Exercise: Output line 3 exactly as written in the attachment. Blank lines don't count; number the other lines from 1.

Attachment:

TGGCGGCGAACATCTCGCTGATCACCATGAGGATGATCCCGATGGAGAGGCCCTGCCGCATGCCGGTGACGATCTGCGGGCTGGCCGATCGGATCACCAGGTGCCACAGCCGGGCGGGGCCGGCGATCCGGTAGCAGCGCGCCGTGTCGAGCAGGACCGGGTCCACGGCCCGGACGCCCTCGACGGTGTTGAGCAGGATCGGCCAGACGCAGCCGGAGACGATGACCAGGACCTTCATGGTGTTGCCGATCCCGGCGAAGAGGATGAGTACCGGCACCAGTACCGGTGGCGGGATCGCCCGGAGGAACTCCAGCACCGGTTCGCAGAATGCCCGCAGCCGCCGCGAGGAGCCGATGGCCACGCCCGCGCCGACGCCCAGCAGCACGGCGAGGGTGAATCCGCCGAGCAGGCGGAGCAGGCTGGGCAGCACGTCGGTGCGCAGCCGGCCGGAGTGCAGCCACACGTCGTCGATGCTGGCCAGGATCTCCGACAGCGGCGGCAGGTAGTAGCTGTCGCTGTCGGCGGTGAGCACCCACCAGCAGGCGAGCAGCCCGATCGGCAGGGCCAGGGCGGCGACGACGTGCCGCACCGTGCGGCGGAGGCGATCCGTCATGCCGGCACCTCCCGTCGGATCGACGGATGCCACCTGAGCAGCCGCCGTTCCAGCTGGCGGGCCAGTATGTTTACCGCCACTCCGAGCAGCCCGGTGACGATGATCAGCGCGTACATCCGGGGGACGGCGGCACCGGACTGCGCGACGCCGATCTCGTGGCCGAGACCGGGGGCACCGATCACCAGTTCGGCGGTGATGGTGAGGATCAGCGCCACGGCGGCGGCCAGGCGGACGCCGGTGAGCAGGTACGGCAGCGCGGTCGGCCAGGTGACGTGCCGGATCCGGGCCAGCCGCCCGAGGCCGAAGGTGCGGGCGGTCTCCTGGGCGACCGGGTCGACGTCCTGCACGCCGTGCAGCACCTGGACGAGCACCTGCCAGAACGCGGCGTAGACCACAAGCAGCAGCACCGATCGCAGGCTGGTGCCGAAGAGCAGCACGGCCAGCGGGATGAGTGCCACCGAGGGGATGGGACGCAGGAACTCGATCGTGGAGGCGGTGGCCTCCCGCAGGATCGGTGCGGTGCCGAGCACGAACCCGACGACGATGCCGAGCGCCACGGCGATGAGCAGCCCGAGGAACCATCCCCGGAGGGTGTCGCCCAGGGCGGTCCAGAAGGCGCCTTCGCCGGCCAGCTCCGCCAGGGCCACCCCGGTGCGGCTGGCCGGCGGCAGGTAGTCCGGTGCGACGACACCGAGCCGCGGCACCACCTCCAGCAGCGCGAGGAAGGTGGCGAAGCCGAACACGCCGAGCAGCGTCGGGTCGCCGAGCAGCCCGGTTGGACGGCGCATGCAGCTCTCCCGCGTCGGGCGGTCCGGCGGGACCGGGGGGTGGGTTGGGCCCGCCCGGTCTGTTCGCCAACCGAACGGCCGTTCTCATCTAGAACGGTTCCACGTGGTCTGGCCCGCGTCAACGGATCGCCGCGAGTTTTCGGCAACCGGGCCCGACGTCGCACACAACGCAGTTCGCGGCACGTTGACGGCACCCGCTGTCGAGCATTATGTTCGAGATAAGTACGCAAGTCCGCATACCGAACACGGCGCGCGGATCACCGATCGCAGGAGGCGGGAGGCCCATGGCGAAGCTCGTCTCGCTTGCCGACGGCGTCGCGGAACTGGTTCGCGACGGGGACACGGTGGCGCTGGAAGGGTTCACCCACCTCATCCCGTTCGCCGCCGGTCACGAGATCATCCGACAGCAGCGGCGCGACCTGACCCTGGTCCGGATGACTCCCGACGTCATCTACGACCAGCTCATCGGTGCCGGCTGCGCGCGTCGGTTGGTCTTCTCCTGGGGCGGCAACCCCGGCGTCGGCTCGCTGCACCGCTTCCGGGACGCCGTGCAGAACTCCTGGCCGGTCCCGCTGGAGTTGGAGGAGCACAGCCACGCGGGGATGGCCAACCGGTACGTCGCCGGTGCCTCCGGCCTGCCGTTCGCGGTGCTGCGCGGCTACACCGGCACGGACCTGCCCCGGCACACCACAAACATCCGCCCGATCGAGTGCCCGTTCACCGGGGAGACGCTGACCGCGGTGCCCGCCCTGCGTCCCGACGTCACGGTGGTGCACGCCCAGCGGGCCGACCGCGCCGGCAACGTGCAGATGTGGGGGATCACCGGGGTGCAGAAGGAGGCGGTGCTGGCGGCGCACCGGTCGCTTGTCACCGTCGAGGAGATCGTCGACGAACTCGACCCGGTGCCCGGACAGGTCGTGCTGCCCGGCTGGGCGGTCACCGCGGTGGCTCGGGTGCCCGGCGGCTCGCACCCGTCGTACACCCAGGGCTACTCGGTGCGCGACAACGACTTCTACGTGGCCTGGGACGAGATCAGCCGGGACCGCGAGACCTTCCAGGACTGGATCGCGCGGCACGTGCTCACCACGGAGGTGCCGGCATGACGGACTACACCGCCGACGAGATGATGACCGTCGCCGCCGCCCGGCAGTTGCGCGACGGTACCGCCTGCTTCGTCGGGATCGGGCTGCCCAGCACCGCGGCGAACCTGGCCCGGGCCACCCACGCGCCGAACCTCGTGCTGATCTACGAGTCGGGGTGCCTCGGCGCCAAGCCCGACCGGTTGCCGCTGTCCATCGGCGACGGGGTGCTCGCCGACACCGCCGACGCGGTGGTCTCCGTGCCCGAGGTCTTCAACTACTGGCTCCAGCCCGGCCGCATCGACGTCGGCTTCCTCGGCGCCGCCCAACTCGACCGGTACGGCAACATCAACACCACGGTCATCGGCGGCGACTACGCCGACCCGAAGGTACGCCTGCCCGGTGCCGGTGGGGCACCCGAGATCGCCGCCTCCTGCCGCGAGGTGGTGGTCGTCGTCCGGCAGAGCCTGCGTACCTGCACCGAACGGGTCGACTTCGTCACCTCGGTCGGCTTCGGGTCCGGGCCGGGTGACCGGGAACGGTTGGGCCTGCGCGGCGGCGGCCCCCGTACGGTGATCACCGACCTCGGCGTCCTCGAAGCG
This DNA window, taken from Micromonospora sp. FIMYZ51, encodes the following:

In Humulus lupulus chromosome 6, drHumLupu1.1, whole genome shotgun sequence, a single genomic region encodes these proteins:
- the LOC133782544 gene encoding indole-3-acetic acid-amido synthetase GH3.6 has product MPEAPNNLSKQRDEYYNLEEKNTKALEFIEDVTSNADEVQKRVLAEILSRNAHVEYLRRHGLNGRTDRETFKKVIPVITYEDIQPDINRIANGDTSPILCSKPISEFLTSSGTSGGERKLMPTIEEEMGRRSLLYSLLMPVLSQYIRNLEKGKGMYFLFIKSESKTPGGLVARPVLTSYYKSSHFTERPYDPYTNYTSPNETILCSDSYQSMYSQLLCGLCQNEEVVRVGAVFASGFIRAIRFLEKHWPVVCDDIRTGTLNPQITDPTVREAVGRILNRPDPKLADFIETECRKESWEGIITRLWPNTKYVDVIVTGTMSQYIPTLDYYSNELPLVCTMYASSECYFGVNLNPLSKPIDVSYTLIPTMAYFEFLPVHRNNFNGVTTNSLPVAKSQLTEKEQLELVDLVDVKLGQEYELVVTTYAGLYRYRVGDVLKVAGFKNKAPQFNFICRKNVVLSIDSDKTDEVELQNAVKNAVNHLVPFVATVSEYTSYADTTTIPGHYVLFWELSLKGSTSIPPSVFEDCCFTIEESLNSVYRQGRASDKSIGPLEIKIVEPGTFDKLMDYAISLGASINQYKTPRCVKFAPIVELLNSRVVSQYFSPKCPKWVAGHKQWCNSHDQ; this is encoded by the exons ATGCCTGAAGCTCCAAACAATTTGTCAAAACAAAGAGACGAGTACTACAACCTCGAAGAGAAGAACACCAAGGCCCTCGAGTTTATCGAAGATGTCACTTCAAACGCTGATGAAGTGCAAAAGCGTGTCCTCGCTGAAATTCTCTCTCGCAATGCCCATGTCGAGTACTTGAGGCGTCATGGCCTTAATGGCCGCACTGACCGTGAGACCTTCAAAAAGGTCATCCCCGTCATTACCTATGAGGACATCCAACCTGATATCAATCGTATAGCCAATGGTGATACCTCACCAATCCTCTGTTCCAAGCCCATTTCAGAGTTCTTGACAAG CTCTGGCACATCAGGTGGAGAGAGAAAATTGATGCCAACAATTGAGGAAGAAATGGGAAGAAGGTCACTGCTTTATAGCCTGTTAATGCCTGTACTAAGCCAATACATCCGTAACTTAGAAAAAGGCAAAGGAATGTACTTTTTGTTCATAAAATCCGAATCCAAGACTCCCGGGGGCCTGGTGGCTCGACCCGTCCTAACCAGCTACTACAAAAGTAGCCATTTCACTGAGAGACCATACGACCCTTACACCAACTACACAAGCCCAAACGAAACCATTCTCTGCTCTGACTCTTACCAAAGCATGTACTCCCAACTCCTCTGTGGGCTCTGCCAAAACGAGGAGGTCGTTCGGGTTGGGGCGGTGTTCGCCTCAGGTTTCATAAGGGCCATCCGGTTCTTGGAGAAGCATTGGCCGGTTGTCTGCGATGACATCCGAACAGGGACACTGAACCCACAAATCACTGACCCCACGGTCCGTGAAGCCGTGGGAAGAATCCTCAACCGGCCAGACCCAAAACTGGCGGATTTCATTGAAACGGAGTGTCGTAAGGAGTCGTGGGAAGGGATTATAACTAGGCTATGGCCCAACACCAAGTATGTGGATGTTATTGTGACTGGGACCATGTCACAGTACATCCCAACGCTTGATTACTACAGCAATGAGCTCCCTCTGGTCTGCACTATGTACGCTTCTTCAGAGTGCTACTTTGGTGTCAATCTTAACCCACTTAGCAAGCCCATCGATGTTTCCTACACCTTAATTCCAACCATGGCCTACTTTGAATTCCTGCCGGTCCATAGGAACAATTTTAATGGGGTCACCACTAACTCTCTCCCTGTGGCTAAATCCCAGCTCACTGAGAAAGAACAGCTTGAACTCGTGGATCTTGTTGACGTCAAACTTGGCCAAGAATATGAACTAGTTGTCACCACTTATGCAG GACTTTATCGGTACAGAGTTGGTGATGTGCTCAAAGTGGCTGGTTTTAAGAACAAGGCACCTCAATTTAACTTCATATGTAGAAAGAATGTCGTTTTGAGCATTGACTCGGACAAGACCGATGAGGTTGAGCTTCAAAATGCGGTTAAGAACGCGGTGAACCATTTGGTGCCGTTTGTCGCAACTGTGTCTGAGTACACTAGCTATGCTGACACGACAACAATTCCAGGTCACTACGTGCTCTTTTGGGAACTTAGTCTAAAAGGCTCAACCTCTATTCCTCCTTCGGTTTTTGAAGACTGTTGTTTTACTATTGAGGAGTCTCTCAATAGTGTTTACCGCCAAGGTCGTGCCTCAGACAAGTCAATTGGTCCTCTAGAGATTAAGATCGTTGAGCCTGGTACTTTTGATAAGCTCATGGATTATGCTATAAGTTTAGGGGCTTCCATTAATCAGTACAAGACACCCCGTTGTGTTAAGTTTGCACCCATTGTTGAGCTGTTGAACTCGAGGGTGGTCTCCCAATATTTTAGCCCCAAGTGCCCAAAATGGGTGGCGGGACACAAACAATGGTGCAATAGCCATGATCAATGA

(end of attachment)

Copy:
In Humulus lupulus chromosome 6, drHumLupu1.1, whole genome shotgun sequence, a single genomic region encodes these proteins: